A female Cardinal in my backyard in northeast Iowa.
Cardinalis cardinalis ORDER: PASSERIFORMES FAMILY: CARDINALIDAE
The male Northern Cardinal is perhaps responsible for getting more people to open up a field guide than any other bird. They’re a perfect combination of familiarity, conspicuousness, and style: a shade of red you can’t take your eyes off. Even the brown females sport a sharp crest and warm red accents. Cardinals don’t migrate and they don’t molt into a dull plumage, so they’re still breathtaking in winter’s snowy backyards. In summer, their sweet whistles are one of the first sounds of the morning.
The Northern Cardinal is a fairly large, long-tailed songbird with a short, very thick bill and a prominent crest. Cardinals often sit with a hunched-over posture and with the tail pointed straight down.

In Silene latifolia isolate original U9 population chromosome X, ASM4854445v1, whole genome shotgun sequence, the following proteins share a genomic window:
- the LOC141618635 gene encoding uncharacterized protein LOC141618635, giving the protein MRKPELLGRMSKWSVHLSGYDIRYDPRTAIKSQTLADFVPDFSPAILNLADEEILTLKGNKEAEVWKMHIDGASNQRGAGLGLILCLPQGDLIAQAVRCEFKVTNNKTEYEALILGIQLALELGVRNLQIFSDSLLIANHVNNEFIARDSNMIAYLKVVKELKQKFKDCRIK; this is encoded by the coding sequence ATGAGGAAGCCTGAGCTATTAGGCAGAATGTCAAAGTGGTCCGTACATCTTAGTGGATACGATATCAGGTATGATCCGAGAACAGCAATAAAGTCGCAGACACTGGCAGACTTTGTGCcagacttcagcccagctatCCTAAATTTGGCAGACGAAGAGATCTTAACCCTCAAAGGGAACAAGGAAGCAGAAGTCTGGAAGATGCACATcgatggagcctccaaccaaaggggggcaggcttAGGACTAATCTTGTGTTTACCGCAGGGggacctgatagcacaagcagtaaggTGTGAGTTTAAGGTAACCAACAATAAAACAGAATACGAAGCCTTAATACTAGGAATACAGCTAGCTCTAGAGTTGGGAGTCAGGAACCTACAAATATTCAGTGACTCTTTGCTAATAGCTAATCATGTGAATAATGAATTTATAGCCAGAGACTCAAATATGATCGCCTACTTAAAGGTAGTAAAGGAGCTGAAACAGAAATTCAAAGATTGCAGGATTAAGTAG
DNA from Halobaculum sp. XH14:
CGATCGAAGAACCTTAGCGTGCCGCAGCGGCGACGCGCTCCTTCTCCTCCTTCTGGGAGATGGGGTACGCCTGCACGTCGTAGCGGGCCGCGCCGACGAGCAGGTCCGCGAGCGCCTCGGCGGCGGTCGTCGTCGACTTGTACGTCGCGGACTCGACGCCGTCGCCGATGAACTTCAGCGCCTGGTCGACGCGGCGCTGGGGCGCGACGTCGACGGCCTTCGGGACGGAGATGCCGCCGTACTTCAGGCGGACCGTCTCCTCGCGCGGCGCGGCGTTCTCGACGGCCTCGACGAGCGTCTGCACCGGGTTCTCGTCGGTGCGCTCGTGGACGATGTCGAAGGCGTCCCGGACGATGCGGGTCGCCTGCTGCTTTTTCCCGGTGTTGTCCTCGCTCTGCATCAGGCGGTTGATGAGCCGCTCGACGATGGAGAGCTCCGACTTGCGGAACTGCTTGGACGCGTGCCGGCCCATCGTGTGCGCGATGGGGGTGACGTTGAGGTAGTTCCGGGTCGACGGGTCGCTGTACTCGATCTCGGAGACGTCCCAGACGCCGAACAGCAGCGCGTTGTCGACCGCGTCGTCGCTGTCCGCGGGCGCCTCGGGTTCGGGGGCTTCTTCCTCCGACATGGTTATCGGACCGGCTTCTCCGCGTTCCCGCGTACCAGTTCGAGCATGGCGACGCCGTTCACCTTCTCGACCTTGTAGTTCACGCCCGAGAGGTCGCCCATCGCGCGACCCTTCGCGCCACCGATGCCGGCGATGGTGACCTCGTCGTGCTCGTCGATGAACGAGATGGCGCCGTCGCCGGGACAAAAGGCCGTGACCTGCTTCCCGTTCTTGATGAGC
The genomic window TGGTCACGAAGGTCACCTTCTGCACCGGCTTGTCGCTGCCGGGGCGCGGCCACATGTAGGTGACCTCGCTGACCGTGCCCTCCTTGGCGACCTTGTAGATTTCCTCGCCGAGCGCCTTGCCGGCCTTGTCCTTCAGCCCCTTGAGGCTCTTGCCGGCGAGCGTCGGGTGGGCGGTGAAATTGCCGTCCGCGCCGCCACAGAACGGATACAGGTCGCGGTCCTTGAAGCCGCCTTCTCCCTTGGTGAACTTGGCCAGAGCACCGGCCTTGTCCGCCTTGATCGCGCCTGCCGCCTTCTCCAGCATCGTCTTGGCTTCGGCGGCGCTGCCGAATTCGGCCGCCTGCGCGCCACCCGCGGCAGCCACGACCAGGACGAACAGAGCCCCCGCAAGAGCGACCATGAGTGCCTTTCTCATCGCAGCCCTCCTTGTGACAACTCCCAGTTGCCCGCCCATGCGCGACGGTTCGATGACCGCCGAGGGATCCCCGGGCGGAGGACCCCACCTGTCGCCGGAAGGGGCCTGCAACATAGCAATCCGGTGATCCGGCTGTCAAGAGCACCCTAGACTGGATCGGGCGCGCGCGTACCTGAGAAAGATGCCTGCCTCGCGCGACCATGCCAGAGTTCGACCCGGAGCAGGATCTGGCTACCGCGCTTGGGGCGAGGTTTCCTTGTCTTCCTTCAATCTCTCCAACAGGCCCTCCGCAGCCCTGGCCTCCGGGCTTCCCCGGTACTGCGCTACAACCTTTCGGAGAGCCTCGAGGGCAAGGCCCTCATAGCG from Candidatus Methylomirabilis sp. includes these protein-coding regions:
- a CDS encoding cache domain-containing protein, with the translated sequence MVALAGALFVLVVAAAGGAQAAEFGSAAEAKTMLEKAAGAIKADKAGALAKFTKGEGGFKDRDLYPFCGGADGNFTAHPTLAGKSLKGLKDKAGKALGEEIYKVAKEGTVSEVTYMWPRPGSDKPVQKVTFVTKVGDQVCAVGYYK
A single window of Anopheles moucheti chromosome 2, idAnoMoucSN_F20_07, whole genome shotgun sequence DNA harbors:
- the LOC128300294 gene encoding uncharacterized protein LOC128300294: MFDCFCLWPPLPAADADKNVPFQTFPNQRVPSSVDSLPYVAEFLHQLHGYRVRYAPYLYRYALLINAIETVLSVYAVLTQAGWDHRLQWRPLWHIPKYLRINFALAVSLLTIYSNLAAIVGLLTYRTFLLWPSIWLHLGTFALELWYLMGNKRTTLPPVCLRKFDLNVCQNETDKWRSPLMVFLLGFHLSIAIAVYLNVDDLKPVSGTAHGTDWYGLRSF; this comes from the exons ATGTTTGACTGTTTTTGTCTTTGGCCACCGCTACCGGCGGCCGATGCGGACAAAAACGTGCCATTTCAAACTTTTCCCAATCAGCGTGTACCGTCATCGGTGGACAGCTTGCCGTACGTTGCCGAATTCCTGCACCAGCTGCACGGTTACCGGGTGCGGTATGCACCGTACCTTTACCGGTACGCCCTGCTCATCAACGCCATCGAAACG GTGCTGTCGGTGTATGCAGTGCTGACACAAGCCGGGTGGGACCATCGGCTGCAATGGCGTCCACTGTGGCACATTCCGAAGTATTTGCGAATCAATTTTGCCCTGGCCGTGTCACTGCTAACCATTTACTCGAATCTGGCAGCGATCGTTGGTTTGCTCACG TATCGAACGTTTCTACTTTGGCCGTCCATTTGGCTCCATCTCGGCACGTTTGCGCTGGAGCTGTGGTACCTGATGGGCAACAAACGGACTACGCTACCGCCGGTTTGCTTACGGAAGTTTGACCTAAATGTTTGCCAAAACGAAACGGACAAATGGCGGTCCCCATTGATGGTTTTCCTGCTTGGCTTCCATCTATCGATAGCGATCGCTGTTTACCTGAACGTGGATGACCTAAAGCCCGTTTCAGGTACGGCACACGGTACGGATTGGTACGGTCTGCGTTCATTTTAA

Male cardinals are brilliant red all over, with a reddish bill and black face immediately around the bill. Females are pale brown overall with warm reddish tinges in the wings, tail, and crest. They have the same black face and red-orange bill.
Northern Cardinals tend to sit low in shrubs and trees or forage on or near the ground, often in pairs. They are common at bird feeders but may be inconspicuous away from them, at least until you learn their loud, metallic chip note.
Look for Northern Cardinals in inhabited areas such as backyards, parks, woodlots, and shrubby forest edges. Northern Cardinals nest in dense tangles of shrubs and vines.